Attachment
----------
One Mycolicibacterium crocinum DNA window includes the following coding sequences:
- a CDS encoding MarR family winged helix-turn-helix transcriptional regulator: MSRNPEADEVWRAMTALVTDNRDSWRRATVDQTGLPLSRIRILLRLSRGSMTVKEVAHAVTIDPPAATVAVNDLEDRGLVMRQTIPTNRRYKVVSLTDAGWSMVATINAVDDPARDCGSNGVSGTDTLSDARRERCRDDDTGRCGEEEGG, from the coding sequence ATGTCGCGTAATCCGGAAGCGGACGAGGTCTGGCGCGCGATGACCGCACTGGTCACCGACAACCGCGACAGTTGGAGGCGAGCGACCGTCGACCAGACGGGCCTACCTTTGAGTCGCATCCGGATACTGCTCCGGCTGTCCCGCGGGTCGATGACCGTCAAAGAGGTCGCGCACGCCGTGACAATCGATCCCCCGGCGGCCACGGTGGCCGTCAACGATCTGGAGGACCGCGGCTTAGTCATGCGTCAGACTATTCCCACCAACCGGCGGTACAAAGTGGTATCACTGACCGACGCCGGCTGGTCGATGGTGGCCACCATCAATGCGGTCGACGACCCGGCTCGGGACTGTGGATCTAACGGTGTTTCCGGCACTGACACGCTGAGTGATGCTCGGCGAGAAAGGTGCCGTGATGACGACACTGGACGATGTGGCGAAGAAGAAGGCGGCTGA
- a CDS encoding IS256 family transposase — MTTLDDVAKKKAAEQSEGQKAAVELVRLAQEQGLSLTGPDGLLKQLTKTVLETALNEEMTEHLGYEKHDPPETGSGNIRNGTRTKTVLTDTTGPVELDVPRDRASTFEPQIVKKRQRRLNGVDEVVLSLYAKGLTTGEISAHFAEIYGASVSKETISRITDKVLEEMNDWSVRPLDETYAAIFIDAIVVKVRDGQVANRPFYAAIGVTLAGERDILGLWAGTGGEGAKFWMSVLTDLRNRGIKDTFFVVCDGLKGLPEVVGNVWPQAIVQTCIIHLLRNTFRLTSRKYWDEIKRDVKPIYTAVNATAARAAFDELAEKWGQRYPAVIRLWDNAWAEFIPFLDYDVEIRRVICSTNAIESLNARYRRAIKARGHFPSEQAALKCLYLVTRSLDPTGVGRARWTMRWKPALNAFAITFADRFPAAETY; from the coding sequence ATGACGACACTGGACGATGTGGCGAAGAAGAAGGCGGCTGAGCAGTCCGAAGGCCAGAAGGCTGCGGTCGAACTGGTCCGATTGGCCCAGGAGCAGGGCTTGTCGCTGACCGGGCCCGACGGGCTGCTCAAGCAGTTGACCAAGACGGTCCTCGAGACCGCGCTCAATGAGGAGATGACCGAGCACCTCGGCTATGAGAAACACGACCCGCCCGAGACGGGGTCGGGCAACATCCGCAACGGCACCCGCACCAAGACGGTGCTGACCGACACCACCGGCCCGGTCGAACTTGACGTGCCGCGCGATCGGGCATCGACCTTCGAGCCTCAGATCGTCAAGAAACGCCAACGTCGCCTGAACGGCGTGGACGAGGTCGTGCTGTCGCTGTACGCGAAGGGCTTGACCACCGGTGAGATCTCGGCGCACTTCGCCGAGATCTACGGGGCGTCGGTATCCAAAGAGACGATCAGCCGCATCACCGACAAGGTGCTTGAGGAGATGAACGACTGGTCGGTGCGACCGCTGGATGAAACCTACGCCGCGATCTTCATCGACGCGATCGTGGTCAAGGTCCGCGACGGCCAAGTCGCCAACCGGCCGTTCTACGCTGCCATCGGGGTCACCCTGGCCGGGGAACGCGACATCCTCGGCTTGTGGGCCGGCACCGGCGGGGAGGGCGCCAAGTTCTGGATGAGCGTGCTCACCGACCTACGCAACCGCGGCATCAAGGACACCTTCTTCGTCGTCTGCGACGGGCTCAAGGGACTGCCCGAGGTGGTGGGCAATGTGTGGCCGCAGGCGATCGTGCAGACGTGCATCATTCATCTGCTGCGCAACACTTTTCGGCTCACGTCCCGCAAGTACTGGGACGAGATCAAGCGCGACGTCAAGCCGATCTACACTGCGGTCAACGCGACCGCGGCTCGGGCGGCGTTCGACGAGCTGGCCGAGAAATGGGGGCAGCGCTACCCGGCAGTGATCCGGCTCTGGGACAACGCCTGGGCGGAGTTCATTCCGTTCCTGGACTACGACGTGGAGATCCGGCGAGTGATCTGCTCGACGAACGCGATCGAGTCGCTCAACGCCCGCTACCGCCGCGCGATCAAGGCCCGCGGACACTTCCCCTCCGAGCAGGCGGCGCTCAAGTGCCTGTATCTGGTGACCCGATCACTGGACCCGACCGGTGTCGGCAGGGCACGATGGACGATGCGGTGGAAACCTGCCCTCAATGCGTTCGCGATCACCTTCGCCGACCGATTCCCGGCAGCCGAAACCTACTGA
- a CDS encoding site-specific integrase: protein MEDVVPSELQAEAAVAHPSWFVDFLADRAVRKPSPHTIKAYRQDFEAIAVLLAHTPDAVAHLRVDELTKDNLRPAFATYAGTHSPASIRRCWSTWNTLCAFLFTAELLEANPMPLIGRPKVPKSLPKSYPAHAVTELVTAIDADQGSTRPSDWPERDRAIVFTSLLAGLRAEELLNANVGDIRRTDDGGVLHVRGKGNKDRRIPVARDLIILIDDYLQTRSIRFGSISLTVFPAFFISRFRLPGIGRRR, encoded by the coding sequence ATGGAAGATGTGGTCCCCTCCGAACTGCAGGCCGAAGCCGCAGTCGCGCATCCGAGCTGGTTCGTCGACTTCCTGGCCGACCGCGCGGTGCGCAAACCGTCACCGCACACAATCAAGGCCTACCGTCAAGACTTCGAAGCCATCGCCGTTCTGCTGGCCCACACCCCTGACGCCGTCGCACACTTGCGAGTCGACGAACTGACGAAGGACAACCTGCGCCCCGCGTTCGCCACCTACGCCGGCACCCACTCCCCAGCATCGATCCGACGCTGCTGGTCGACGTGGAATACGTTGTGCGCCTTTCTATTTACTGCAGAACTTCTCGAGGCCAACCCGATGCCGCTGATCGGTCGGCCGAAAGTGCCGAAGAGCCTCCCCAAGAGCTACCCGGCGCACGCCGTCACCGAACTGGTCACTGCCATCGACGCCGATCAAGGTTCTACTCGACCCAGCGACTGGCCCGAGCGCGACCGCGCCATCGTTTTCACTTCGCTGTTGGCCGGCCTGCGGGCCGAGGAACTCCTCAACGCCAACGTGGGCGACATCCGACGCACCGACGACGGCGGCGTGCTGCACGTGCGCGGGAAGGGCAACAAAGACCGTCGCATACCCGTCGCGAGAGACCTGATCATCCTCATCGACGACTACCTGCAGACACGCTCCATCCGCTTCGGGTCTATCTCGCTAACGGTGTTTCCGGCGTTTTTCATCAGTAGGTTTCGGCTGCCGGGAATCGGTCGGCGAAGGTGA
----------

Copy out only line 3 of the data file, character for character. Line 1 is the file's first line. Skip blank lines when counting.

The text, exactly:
- a CDS encoding IS256 family transposase — MTTLDDVAKKKAAEQSEGQKAAVELVRLAQEQGLSLTGPDGLLKQLTKTVLETALNEEMTEHLGYEKHDPPETGSGNIRNGTRTKTVLTDTTGPVELDVPRDRASTFEPQIVKKRQRRLNGVDEVVLSLYAKGLTTGEISAHFAEIYGASVSKETISRITDKVLEEMNDWSVRPLDETYAAIFIDAIVVKVRDGQVANRPFYAAIGVTLAGERDILGLWAGTGGEGAKFWMSVLTDLRNRGIKDTFFVVCDGLKGLPEVVGNVWPQAIVQTCIIHLLRNTFRLTSRKYWDEIKRDVKPIYTAVNATAARAAFDELAEKWGQRYPAVIRLWDNAWAEFIPFLDYDVEIRRVICSTNAIESLNARYRRAIKARGHFPSEQAALKCLYLVTRSLDPTGVGRARWTMRWKPALNAFAITFADRFPAAETY; from the coding sequence ATGACGACACTGGACGATGTGGCGAAGAAGAAGGCGGCTGAGCAGTCCGAAGGCCAGAAGGCTGCGGTCGAACTGGTCCGATTGGCCCAGGAGCAGGGCTTGTCGCTGACCGGGCCCGACGGGCTGCTCAAGCAGTTGACCAAGACGGTCCTCGAGACCGCGCTCAATGAGGAGATGACCGAGCACCTCGGCTATGAGAAACACGACCCGCCCGAGACGGGGTCGGGCAACATCCGCAACGGCACCCGCACCAAGACGGTGCTGACCGACACCACCGGCCCGGTCGAACTTGACGTGCCGCGCGATCGGGCATCGACCTTCGAGCCTCAGATCGTCAAGAAACGCCAACGTCGCCTGAACGGCGTGGACGAGGTCGTGCTGTCGCTGTACGCGAAGGGCTTGACCACCGGTGAGATCTCGGCGCACTTCGCCGAGATCTACGGGGCGTCGGTATCCAAAGAGACGATCAGCCGCATCACCGACAAGGTGCTTGAGGAGATGAACGACTGGTCGGTGCGACCGCTGGATGAAACCTACGCCGCGATCTTCATCGACGCGATCGTGGTCAAGGTCCGCGACGGCCAAGTCGCCAACCGGCCGTTCTACGCTGCCATCGGGGTCACCCTGGCCGGGGAACGCGACATCCTCGGCTTGTGGGCCGGCACCGGCGGGGAGGGCGCCAAGTTCTGGATGAGCGTGCTCACCGACCTACGCAACCGCGGCATCAAGGACACCTTCTTCGTCGTCTGCGACGGGCTCAAGGGACTGCCCGAGGTGGTGGGCAATGTGTGGCCGCAGGCGATCGTGCAGACGTGCATCATTCATCTGCTGCGCAACACTTTTCGGCTCACGTCCCGCAAGTACTGGGACGAGATCAAGCGCGACGTCAAGCCGATCTACACTGCGGTCAACGCGACCGCGGCTCGGGCGGCGTTCGACGAGCTGGCCGAGAAATGGGGGCAGCGCTACCCGGCAGTGATCCGGCTCTGGGACAACGCCTGGGCGGAGTTCATTCCGTTCCTGGACTACGACGTGGAGATCCGGCGAGTGATCTGCTCGACGAACGCGATCGAGTCGCTCAACGCCCGCTACCGCCGCGCGATCAAGGCCCGCGGACACTTCCCCTCCGAGCAGGCGGCGCTCAAGTGCCTGTATCTGGTGACCCGATCACTGGACCCGACCGGTGTCGGCAGGGCACGATGGACGATGCGGTGGAAACCTGCCCTCAATGCGTTCGCGATCACCTTCGCCGACCGATTCCCGGCAGCCGAAACCTACTGA